- The gimmick has generated so much publicity, Mercury is trying to devise an equivalent design - without skinning the author - for the planned 5,000 book run.
- Inevitably then, it can only financially top up local authorities by skinning you and I to an even deeper extent than it is already doing.
- Taking Colgan's pass, he skinned two defenders for pace, shipped another tackle and popped over with the inside of his left boot.
- Ballack set him free with subtle chip over the top, and Klose skinned the out-rushing keeper before slotting it home with ease.
- Part of the problem was traced back to one high-rolling casino player who managed to skin the firm for £3m.
- At the end of a hard days work I like nothing more than to skin up a joint and get high.
- I then visualised myself sitting in a desert, skinning up two joints, one for me, and one for Bast.
- Let's kick off with some suitably chilled warm-up music, while you pitch your virtual tent and skin up a virtual fat one.
Old Scandinavian gave us skin in the later Old English period—the word used until then was hide. The expression by the skin of your teeth arose from a misquotation from the biblical book of Job: ‘I am escaped with the skin of my teeth.’ The implication is ‘and nothing else’. See also beauty. The skinhead is associated with the Britain of the 1970s, but the first skinheads were American. In the 1950s recruits to the US Marines were known as skinheads because of the severe way their hair was cropped when they joined up. The colloquial word skint first found in the 1920s is a variant of colloquial skinned used in the same sense.
be skin and bone
- (Of a person or animal) be very thin: she was nothing but skin and boneMore example sentences
- She was the thinnest fox he had ever seen, practically skin and bone.
- Posh Spice isn't all that - she's all skin and bone and she's got horrible spots.
- I couldn't even tell what it was because it was skin and bone.
by the skin of one's teeth
- By a very narrow margin; only just: I only got away by the skin of my teeth[from a misquotation of Job 19:20: ‘I am escaped with the skin of my teeth’ (i.e. and nothing else)]More example sentences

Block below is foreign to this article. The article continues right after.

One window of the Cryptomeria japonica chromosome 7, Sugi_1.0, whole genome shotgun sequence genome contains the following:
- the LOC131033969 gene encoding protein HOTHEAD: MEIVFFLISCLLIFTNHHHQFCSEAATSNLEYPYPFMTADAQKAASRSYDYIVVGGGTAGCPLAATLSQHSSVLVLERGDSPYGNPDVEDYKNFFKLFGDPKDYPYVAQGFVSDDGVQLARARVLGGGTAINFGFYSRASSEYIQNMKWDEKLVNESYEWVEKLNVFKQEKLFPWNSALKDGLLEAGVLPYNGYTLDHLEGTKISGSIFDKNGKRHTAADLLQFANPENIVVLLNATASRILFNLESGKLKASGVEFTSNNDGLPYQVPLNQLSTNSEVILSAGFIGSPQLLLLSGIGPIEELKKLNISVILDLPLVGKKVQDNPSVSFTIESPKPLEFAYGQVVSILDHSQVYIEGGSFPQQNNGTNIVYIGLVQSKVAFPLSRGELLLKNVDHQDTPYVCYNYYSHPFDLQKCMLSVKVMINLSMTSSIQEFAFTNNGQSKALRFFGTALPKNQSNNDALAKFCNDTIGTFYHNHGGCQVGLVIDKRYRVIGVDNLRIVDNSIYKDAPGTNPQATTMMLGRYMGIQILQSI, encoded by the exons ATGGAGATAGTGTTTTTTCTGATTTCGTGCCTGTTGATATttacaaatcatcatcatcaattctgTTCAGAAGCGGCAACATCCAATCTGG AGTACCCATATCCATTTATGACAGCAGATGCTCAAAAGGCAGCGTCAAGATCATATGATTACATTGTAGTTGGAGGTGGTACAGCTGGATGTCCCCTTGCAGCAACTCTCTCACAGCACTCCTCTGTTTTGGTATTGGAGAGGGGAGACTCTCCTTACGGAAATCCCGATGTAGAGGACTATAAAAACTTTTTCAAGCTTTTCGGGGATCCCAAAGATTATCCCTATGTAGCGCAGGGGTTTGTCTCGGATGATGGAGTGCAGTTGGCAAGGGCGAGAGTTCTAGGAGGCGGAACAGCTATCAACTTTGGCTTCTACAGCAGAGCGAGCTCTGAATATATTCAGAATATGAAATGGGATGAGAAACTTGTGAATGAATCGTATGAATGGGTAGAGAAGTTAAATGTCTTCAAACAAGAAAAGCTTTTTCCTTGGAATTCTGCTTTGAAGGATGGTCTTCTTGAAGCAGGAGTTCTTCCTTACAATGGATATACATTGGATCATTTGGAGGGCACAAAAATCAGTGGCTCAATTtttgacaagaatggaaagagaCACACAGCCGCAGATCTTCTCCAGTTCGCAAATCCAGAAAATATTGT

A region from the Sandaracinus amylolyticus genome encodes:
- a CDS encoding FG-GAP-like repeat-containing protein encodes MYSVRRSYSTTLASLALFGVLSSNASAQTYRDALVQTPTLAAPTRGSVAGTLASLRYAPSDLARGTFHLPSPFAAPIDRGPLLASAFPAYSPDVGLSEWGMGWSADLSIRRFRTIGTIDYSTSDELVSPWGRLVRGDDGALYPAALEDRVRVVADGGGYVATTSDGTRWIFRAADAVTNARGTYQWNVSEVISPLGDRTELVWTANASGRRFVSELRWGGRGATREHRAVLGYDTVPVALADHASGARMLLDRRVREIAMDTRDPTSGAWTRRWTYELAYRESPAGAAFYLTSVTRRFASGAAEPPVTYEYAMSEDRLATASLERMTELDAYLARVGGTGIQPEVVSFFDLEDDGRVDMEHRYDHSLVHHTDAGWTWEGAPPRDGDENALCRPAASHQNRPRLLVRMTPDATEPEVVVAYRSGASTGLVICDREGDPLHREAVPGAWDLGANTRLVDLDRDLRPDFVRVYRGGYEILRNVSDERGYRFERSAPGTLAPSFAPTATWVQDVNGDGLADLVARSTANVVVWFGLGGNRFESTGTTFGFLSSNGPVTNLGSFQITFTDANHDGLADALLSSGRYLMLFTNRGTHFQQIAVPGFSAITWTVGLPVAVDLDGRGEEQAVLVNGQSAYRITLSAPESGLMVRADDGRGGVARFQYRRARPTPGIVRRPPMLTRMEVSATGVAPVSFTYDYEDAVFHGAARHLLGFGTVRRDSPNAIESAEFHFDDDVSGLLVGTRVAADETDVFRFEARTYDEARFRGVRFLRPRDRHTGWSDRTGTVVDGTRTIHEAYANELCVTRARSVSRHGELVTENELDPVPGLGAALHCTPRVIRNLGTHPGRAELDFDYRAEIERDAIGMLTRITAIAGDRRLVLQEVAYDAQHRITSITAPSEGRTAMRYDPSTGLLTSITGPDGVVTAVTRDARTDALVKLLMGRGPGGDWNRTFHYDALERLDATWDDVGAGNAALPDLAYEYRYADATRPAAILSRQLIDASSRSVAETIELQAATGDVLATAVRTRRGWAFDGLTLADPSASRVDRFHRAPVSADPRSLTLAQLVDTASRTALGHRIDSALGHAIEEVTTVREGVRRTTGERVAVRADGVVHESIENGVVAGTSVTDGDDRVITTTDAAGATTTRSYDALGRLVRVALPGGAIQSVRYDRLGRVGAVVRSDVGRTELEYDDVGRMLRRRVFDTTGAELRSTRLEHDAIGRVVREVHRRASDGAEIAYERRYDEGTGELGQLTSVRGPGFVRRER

- You have escaped from going to prison by the skin of your teeth.
- ‘You have escaped prison by the skin of your teeth,’ the judge told him.
- The Oxford University Pool Team has not lost to Cambridge since 1999, when the ‘rascal Tabs’ managed to grind out a 46-44 victory by the skin of their teeth.
get under someone's skin informal
- What's most annoying is that it seems to get under your skin - not irritating like a rash, more like an itch that needs to be scratched.
- What gets under our skin, aggravates, infuriates, frustrates and makes us hate is of the same seed that also begets love and divine revelation.
- Ugh, someone here is getting under my skin, really starting to annoy me, and I can't put my figure on why/how exactly.
- It gets under your skin and opens up a space that is filled by sadness and silence.
- His intensely intimate music gets under your skin rather than grabbing you by the lapels.
- We wanted to make a movie that slowly got under your skin, that was about building, inescapable dread.
- He changed his ways many years ago because a good, decent woman got under his skin and made him understand what love was all about.
- Then he comes in contact with a woman who gets under his skin.
- I know it's a cliche but I thought the author really managed to get under Clara 's skin in a way which made us empathise with her.
give someone (some) skin
- US black slang Shake or slap hands together as a gesture or friendship or solidarity: the Orioles might be giving each other skin until midnightMore example sentences
- I gave him some skin, and his mother gave him a hug.
- 'Give me some skin on that one,' said Spencer, thrusting his palm toward Winston.
- Remember the time he went to give me skin and I shook his hand!
have skin in the game US informal
have a thick (or thin) skin
- Be insensitive (or oversensitive) to criticism or insults: the job called for a thick skin and an aggressive personalityMore example sentences
- Chairmen and chief executives need to have a thick skin and take justified criticism of their companies in the way it is intended.